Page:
Incivility in the air, on the airwaves, everywhere

Steven Slater incident just the latest in a trend of obnoxiousness

August 16, 2010|Susan Reimer

Only in America can a flight attendant, with what appears to be an overhead bin full of personal problems and a flare for the dramatic, go from being a late-night talk show punch line to a major political trend. But there you have it.

Steven Slater, who took the microphone to cuss out rude customers on a Jet Blue flight, grabbed a couple of beers and slid down the emergency escape ramp and into the national consciousness, has quickly become a hero to everyone in this country who would like to quit his job in a glorious huff.

But those who thought Mr. Slater would simply get his 15 minutes on Leno (I thought he should be the next "Bachelor," or failing that, be asked to join "Dancing with the Stars") appear to have shortchanged the fellow.

The talking heads have since ascribed his frustrations to voters, and are saying that we are all going to curse like mad and grab a couple of beers on the way to the polling booths in November, so fed up are we with our political leaders.

Pundits on MSNBC are calling us a "JetBlue Nation," but the analogy doesn't quite fit because if we truly shared Mr. Slater's desire to flee with flair, we wouldn't vote at all.

Nevertheless. I see less job frustration in Mr. Slater's tantrum than I do something of the frog in the pot.

We in this country are certainly fed up to here with jobs we don't dare quit if we ever want to earn a paycheck again. But we are also so immersed in a rising level of incivility that we don't know when we are cooked. I am surprised more of us don't boil over the way Mr. Slater did.

He is now the unofficial spokesperson for a serving class that is increasingly abused, or simply ignored, by those whom they serve. Flight attendants are not the only members of that class who could tell tales of incredible rudeness. We seem to be a country of people who look down, not up, the food chain and reinforce our feelings of superiority by treating everyone on the links below badly or as if they didn't exist. And we feel entitled because somebody treated us in the same fashion.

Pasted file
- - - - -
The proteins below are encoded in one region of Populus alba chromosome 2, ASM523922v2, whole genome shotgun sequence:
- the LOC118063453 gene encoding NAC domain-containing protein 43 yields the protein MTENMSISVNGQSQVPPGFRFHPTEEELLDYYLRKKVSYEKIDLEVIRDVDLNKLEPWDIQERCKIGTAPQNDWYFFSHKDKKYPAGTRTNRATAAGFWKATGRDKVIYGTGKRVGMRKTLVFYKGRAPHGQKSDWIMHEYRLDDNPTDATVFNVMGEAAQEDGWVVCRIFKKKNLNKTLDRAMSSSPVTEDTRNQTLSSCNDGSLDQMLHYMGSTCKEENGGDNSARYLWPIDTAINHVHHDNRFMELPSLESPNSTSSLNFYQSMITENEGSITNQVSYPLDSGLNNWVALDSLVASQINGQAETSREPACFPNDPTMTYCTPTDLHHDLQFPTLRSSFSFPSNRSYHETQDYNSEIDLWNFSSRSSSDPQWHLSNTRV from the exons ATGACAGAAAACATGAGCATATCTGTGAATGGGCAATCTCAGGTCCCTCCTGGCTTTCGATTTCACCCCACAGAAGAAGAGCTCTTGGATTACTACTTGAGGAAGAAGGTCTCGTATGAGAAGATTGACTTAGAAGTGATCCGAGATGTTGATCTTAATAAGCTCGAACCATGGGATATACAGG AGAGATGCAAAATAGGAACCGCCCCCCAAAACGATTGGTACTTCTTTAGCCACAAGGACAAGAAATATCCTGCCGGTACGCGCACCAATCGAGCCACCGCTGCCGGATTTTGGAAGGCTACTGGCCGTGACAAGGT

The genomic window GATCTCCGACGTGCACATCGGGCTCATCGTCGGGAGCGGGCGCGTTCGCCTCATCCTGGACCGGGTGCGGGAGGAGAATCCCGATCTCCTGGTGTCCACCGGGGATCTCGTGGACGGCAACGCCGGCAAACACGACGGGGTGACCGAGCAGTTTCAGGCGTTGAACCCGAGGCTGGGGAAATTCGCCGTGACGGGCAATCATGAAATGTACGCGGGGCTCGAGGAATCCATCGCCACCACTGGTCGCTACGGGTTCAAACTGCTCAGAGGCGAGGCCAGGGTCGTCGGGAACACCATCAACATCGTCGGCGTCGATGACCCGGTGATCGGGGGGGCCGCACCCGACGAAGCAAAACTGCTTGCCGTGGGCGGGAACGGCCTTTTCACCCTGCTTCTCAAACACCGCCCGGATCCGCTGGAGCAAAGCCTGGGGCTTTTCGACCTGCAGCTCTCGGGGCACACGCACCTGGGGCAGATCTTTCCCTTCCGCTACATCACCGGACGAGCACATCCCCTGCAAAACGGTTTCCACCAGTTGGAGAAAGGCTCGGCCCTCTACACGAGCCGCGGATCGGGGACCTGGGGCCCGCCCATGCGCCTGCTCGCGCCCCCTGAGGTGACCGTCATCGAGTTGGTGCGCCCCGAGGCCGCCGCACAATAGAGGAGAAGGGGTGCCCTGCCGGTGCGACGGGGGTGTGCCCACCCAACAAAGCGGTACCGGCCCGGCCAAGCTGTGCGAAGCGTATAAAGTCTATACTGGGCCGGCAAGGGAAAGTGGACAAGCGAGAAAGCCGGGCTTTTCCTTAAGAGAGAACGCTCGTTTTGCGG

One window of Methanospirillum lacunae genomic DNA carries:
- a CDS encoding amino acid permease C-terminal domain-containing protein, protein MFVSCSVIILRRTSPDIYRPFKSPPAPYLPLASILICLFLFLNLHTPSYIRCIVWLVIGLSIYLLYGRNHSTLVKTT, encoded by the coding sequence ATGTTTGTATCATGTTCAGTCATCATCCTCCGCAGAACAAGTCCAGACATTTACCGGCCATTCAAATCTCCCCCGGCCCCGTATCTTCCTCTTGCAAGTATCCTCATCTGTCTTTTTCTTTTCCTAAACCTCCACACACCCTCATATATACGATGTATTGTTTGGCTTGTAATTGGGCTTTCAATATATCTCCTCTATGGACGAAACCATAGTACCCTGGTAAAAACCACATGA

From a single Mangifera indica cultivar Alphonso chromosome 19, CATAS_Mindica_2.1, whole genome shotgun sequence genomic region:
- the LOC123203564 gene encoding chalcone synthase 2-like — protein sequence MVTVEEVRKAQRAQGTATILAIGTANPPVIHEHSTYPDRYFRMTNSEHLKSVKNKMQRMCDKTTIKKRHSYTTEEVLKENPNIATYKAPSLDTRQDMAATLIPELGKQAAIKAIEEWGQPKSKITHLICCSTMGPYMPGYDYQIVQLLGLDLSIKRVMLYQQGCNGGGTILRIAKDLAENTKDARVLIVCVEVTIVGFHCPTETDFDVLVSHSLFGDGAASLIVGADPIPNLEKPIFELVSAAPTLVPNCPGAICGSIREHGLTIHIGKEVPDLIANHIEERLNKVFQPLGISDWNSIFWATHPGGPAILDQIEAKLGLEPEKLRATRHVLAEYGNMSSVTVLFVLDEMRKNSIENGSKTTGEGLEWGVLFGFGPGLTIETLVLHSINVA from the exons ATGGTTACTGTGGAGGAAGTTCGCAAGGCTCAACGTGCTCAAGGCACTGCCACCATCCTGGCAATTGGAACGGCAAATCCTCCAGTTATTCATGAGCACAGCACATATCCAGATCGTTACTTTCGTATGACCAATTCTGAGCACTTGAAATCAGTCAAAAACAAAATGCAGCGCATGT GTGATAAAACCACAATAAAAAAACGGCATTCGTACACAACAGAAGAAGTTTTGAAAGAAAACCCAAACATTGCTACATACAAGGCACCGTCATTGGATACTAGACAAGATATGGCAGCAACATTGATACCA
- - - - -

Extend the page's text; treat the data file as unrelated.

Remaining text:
In addition, the anonymity of the Internet notwithstanding, we are now quite comfortable saying the most appalling things about our president and his wife, not to mention less-exalted people with whom we disagree, and signing our names. You should see my e-mail. You would not believe it. Unless, of course, you wrote it to me.

Public discourse in the country would have to rise some before it could aspire to the levels on "Maury." Just listen to a few minutes of Howard Stern or Rush Limbaugh. Even Vice President Joe Biden, it turns out, has a potty mouth.

Why don't we all just take the stage and scream ourselves hoarse at each other, say hurtful things we can never take back, and have everyone watch?

What we think we saw in Mr. Slater's exit was certainly job frustration. However, it was provoked by years of cramped-quarter exposure to people behaving really, really badly. But they are not just on airplanes anymore.

They are everywhere.

Susan Reimer's column appears Mondays. Her e-mail is

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